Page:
As noted above, another variation of the step for detecting the electrical activity of the brain amidst intermittent instances of stimulation is depicted in FIGS. 3 and 4. In this variation, instead of blanking the input to the amplifier, the various electrical stimulation signals are paused or stopped for a discrete period, during which the measurement of neuroelectrical activity may be made.

FIG. 3 shows a situation in which a non-responsive stimulation signal 140 (shown here with an exaggerated pulse width for clarity) has been applied to the patient and continues to a first quiet or quiescent period 142 during which monitoring of brain electrical activity is performed. In this variation, whether or not epileptiform activity is found to be approaching or existent during this initial monitoring period 142, the non-responsive stimulation signal 140 is restarted 144.

In any event, returning to the first variation shown in FIG. 3, in this example, pending or existent epileptiform electrical activity is detected in some part of the brain during the initial monitoring period 142 and the responsive stimulation 146 is initiated. In the disclosed embodiment, the non-responsive stimulation 144 continues. Later, both the non-responsive stimulation 144 and the responsive stimulation 146 are then temporally paused for monitoring during a subsequent monitoring period 148 to determine whether epileptiform activity has ceased. The responsive stimulation 146 and non-responsive stimulation 144 may be paused simultaneously, or one may cease before the other. In the instance depicted in FIG. 3, the epileptiform activity is terminated and the responsive stimulation 146 is not re-initiated after the subsequent monitoring period 148. Of course, as is discussed below, the responsive stimulation 146 is re-initiated; it may be re-initiated either with or without being modified in some fashion.

There are several methods of predicting an impending seizure. For example, an analysis of long-term EEG signal energy may provide indications of an impending seizure up to several hours before the seizure itself is clinically manifested or apparent in EEG analysis. In particular, accumulated energy may indicate an impending seizure five or more minutes before its electrographic onset, and long-term energy bursts may be predictive of a seizure six or more hours before its onset. See, e.g., Litt et al., “Epileptic Seizures May Begin Hours in Advance of Clinical Onset: A Report of Five Patients,” Neuron, 30: 51-64 (April 2001). Other prediction schemes are possible. Under such circumstances, the inventive neurostimulation process may both modify the non-responsive parameters of stimulation and initiate the stimulation. The stimulation changes the underlying dynamics of the brain, resulting in a reduced likelihood of the impending seizure occurring. In this event, largely continuous waveforms (sinusoidal or quasisinusoidal) at relatively low frequencies (0.25 to 10 Hz) are preferred. Of course, if a seizure occurs, or if the monitoring scheme determines that a seizure is immediately imminent, the responsive mode of stimulation may be applied automatically to terminate it.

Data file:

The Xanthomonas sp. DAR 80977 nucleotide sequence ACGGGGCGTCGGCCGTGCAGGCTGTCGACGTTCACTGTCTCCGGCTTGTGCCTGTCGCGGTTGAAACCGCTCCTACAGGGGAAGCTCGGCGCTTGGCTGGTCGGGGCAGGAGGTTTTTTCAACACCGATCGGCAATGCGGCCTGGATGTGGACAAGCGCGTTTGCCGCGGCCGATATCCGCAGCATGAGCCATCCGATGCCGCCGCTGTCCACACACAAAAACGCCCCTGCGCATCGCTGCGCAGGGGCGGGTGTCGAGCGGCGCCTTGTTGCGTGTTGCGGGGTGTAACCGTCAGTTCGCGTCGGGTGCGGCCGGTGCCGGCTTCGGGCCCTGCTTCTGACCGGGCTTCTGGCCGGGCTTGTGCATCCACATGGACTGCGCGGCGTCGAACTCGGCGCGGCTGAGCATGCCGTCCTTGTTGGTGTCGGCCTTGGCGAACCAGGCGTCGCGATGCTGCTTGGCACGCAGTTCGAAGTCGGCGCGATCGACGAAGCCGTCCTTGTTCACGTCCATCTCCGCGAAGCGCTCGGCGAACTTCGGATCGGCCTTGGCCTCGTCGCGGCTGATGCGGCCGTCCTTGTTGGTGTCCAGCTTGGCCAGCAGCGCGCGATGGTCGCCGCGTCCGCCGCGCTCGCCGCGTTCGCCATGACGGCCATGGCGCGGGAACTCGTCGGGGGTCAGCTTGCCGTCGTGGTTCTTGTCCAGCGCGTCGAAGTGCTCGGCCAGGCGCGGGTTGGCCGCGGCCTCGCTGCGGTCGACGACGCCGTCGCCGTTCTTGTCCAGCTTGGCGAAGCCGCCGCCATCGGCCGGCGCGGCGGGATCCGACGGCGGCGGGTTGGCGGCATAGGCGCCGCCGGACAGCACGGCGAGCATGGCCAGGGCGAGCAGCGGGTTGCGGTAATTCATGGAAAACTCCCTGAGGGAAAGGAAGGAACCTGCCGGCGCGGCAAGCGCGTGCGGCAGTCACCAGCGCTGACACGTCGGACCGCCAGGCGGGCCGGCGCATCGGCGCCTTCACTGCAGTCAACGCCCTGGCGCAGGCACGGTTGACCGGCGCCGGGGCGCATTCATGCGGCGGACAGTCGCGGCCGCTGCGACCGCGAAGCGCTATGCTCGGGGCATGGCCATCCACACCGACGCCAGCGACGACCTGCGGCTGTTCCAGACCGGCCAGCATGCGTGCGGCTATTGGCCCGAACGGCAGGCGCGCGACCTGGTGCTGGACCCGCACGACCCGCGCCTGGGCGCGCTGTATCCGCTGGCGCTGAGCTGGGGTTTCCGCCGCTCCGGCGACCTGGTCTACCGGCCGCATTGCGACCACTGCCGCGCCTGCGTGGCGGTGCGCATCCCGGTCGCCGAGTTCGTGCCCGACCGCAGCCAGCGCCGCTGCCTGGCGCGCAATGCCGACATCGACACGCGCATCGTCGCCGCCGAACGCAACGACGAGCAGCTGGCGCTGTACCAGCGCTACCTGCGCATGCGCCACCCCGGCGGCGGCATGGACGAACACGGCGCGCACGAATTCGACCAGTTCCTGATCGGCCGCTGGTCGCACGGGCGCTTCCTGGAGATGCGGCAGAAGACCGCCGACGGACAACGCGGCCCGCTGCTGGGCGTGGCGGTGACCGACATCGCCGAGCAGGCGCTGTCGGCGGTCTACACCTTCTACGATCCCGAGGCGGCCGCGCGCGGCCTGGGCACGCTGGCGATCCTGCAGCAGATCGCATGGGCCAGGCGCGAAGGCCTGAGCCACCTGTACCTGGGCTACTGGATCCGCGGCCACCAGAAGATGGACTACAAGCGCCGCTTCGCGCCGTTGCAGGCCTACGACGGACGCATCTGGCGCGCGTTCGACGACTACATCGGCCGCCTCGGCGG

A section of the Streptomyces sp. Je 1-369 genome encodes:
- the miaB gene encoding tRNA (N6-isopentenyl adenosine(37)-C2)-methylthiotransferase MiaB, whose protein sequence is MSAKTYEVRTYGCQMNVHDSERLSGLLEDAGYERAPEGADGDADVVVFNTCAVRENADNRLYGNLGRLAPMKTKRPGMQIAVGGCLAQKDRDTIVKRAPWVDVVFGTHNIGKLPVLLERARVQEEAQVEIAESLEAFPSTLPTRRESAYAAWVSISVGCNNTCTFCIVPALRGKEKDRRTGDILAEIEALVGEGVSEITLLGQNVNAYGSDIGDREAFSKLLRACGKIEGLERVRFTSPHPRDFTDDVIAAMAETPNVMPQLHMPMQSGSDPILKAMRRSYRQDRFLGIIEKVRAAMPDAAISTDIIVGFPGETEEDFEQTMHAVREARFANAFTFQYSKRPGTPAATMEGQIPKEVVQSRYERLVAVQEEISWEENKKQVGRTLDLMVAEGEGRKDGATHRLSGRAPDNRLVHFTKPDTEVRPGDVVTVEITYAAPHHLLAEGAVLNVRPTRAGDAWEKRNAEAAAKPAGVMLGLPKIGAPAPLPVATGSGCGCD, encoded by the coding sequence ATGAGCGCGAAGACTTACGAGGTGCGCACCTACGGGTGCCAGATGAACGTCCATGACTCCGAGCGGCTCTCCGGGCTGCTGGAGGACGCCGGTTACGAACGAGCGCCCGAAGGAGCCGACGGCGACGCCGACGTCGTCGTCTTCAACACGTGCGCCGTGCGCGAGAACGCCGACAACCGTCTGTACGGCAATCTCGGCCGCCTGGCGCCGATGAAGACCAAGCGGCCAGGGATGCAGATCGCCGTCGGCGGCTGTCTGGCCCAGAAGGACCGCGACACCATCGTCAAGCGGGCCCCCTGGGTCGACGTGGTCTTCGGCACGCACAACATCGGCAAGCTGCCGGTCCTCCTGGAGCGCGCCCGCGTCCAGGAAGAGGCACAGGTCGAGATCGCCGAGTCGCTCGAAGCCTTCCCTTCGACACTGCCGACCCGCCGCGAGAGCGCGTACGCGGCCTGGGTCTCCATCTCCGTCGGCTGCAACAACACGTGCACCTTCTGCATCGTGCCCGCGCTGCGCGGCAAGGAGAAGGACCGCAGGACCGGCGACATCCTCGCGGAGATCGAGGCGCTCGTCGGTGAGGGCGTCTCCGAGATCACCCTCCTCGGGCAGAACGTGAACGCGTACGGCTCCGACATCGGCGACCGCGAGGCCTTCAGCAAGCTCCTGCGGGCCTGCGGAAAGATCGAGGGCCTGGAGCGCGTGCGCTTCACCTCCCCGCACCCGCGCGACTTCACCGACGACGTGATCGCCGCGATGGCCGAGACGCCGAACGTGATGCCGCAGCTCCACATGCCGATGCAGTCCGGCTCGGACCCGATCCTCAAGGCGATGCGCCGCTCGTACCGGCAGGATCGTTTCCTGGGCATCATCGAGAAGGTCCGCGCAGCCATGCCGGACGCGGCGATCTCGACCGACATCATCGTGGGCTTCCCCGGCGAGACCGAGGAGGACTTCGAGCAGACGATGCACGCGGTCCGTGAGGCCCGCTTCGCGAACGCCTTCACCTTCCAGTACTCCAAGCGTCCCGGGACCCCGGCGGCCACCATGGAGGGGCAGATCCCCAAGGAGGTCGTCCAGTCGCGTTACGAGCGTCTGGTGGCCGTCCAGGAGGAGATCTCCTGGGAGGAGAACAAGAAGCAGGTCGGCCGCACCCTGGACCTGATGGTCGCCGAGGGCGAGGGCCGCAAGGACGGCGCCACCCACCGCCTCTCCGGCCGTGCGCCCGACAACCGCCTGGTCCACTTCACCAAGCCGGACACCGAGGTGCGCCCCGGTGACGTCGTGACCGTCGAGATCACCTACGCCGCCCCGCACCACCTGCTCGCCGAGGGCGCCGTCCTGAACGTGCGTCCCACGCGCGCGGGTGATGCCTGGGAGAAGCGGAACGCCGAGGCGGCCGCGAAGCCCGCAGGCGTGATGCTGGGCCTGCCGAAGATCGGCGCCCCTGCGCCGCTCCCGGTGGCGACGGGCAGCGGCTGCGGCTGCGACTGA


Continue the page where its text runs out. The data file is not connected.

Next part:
FIG. 4 shows essentially the same scheme as that shown in FIG. 3 with the major exception that the variation found in FIG. 4 eliminates the non-responsive stimulation signal 144 (FIG. 3) after the initial monitoring period 142. This variation can be determined either by the decision-making devices of this invention or by pre-programming.

The second electrical stimulation signals in each of FIGS. 1, 3, and 4 are depicted as trains of biphasic pulses. FIG. 5 illustrates the terminology conventions used in discussing those signals.

In FIG. 5 is shown a burst 158 of three pulses 160, 162, and 164. The first two pulses 160 and 162 are of low amplitude— the term “amplitude” 166 and the physical meaning may be seen in FIG. 5. Amplitude may refer to peak amplitude or average amplitude for non-square pulses. It may refer to any phase of a pulse if the pulse is multiphasic. Amplitude may also be used to describe either the voltage or current for an electrical pulse. The “pulse duration” 168 (also known as the width or time-length of the pulse) is depicted as well. Finally, the “pulse-to-pulse interval” 170 (also referred to as the inter-pulse interval) of the pulses is the time between the beginnings of consecutive pulses.

As noted above, it is within the scope of this invention to vary the electrode used and the parameters of the pulses or of the burst, as shown in FIG. 5, for both the responsive and non-responsive modes of stimulation.

FIGS. 6-11 show a number of variations of the pulse and burst makeup, which pulse and parameters may be varied either during a responsive electrical stimulation or may be varied from burst to burst.

FIG. 6 shows a simple sequence of bursts having pulses of the same frequency and amplitude in each pulse.